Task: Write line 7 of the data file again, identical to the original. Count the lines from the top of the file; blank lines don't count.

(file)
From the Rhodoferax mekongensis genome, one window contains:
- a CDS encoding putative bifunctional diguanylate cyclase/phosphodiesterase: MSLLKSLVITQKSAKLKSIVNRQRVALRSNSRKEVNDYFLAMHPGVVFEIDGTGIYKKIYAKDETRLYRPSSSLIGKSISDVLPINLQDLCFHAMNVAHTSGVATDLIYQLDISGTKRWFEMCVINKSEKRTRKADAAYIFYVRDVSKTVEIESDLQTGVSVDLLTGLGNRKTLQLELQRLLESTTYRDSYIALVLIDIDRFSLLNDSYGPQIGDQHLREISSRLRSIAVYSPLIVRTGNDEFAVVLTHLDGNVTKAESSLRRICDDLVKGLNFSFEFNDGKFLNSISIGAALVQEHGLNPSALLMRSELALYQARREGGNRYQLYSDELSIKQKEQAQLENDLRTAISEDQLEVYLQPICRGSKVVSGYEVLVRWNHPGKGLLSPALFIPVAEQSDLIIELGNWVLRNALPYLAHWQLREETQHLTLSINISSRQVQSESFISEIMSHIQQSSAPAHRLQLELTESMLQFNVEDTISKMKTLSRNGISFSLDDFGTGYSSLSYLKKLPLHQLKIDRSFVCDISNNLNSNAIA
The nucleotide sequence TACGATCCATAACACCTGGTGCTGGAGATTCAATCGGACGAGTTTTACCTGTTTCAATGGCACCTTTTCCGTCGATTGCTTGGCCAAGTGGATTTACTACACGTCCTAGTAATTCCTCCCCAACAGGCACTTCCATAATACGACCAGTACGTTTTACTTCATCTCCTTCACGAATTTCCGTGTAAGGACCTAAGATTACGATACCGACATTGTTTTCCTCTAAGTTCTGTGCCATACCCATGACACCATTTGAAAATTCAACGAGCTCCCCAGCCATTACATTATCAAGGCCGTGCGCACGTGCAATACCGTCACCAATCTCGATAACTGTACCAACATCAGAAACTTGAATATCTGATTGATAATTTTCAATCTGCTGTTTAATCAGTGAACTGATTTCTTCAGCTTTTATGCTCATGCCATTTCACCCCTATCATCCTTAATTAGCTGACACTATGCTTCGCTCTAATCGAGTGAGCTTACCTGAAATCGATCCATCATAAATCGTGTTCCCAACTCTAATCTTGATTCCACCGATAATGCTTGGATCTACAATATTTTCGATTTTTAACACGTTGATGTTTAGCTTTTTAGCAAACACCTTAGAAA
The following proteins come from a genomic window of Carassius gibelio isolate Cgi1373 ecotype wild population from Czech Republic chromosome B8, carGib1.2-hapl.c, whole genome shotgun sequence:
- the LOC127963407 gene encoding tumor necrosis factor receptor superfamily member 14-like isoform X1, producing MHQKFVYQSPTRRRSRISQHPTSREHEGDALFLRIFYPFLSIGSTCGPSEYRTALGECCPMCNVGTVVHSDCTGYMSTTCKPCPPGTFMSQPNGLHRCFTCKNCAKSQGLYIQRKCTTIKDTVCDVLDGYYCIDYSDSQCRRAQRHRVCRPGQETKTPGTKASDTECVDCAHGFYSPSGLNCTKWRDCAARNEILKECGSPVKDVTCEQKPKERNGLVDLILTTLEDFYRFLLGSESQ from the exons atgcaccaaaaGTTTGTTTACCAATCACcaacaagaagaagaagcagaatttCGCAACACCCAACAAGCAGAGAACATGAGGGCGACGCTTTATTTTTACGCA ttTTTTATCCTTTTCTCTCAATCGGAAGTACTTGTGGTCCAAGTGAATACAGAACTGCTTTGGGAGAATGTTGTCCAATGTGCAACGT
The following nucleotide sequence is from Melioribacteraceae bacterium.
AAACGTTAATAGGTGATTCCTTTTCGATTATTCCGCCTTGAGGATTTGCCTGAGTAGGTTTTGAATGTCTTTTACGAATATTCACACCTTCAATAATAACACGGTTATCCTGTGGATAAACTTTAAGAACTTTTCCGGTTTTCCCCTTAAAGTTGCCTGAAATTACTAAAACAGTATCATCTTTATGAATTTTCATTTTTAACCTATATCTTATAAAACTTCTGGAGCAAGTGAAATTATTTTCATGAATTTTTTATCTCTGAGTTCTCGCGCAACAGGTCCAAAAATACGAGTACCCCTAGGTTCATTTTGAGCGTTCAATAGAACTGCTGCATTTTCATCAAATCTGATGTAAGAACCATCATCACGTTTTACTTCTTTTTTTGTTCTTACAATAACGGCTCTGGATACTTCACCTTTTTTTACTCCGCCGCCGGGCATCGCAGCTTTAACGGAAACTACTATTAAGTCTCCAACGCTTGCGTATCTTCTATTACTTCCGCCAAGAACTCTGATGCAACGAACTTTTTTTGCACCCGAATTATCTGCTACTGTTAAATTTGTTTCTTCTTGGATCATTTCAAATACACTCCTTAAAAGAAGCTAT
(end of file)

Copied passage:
AAACGTTAATAGGTGATTCCTTTTCGATTATTCCGCCTTGAGGATTTGCCTGAGTAGGTTTTGAATGTCTTTTACGAATATTCACACCTTCAATAATAACACGGTTATCCTGTGGATAAACTTTAAGAACTTTTCCGGTTTTCCCCTTAAAGTTGCCTGAAATTACTAAAACAGTATCATCTTTATGAATTTTCATTTTTAACCTATATCTTATAAAACTTCTGGAGCAAGTGAAATTATTTTCATGAATTTTTTATCTCTGAGTTCTCGCGCAACAGGTCCAAAAATACGAGTACCCCTAGGTTCATTTTGAGCGTTCAATAGAACTGCTGCATTTTCATCAAATCTGATGTAAGAACCATCATCACGTTTTACTTCTTTTTTTGTTCTTACAATAACGGCTCTGGATACTTCACCTTTTTTTACTCCGCCGCCGGGCATCGCAGCTTTAACGGAAACTACTATTAAGTCTCCAACGCTTGCGTATCTTCTATTACTTCCGCCAAGAACTCTGATGCAACGAACTTTTTTTGCACCCGAATTATCTGCTACTGTTAAATTTGTTTCTTCTTGGATCATTTCAAATACACTCCTTAAAAGAAGCTAT